Rudy’s Rope-a-Dope Scheme

Photo: Patrick McMullan

Is Rudy Giuliani running for governor or not? With Governor Paterson looking increasingly ineffective in his job, Giuliani is back on the attack, making the sorts of clamorous policy declarations that have him sounding an awful lot like a candidate. Yet he isn’t a candidate, and won’t even say if he’s seriously considering a run. Nobody has ever doubted Giuliani’s need for attention, but some Republican insiders say that there’s a strategy behind the coy indecisiveness. He has to lull the Democrats into thinking he’s not going to run, so they don’t dump Paterson and put Andrew Cuomo up instead, who would be a lot harder to beat. In the polls, Giuliani leads Paterson by 27 points but trails Cuomo by 14—not an insurmountable margin but a portent of a grueling battle.

Right now, the most serious likely GOP candidate is Rick Lazio (who was Giuliani’s rival a decade ago for the U.S. Senate nomination, too). The former congressman, who left politics for banking after a loss to Hillary Clinton, presents Paterson and Democrats with a perhaps manageable threat. The thinking in Giuliani’s camp is that the specter of Lazio will only strengthen Paterson’s hand. Then, once it’s too late to pick Cuomo instead, Giuliani will pounce. “It’s the rope-a-dope strategy. From Giuliani’s point of view, it makes all the sense in the world,” says a source close to him.

There are other factors to Giuliani’s indecision, of course: fear that he couldn’t maneuver in Assembly Speaker Sheldon Silver’s hidebound culture, memories of a disastrous presidential bid, and the burden of his campaign debt.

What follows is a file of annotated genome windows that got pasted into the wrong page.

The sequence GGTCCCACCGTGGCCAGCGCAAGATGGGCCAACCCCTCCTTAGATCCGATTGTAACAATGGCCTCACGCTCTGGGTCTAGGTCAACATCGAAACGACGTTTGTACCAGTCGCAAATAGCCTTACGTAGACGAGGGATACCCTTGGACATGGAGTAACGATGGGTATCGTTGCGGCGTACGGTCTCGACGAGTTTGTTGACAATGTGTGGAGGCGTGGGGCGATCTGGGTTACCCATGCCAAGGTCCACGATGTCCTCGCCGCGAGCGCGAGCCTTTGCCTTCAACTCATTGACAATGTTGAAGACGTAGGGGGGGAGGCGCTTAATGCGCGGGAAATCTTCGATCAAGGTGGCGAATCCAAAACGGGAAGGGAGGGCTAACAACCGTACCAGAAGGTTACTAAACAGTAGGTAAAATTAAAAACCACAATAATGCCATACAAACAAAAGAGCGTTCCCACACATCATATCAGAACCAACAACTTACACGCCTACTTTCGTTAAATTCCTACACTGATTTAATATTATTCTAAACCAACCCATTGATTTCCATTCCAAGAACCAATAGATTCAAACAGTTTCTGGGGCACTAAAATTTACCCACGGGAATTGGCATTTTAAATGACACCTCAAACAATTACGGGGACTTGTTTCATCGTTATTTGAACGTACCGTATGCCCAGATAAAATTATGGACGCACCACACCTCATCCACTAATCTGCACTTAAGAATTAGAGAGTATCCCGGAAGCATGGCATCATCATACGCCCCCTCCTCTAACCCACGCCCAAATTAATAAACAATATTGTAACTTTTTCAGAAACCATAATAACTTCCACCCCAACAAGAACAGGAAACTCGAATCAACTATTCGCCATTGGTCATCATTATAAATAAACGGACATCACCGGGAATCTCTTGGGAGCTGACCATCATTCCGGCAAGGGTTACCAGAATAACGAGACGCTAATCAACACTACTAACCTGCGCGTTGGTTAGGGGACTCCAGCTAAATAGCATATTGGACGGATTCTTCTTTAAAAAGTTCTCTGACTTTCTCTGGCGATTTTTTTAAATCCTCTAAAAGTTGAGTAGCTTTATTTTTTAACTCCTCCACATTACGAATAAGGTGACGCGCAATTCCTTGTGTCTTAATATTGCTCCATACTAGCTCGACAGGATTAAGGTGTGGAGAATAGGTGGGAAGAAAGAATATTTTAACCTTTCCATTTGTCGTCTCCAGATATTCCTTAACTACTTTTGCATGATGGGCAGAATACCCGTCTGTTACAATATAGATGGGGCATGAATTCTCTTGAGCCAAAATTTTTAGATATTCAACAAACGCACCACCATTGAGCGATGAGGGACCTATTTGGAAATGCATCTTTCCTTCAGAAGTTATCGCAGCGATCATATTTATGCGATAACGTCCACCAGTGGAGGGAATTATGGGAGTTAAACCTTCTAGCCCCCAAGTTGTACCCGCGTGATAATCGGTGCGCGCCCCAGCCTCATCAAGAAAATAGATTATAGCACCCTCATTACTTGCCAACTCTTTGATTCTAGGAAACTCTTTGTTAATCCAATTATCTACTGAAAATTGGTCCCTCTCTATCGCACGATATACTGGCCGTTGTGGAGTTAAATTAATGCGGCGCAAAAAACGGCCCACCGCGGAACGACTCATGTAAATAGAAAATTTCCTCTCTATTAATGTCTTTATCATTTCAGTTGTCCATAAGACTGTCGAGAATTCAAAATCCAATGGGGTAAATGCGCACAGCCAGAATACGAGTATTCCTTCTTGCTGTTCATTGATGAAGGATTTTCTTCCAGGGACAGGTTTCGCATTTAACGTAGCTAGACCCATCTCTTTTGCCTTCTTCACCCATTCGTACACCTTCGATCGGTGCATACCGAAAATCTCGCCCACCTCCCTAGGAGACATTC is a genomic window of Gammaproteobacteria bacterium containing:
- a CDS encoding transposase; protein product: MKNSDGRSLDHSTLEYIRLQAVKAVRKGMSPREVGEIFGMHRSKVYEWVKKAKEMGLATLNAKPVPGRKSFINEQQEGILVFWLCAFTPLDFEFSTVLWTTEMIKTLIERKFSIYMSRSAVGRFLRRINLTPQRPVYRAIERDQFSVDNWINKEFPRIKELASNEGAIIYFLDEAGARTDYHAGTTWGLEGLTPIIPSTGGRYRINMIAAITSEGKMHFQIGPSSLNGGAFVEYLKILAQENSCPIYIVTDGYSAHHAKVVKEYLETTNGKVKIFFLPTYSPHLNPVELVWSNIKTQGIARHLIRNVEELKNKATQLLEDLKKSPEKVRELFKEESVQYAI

The ploy has its risks, and critics in the Giuliani camp. For one, as his disastrous third-place finish in last year’s Florida primary showed, you can’t always backload a campaign. “It’s the same idiot strategy he had running for president,” says a Giuliani source. And the more time he’s pretending not to run, the harder it will be to raise money and establish a campaign operation.

The other danger, of course, is that Lazio won’t play along. In 1999, when Giuliani decided he wanted to run for Senate, he had to shove Lazio aside. It took a public entreaty from then-Governor Pataki for Lazio to stand down. Giuliani allies say they’re confident that Lazio would cooperate. “He’s a nice guy, but he ain’t going anywhere,” says a Senate Republican. “I think he would step aside in a heartbeat.”

Except that Lazio is already picking up conservative support and has met with Pataki. “Rick’s getting more and more serious about running every day,” says Lazio adviser Kevin Fullington. “He’s not the kind of person who would give up his reservation at a nice restaurant just because a celebrity walked in.”

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Rudy’s Rope-a-Dope Scheme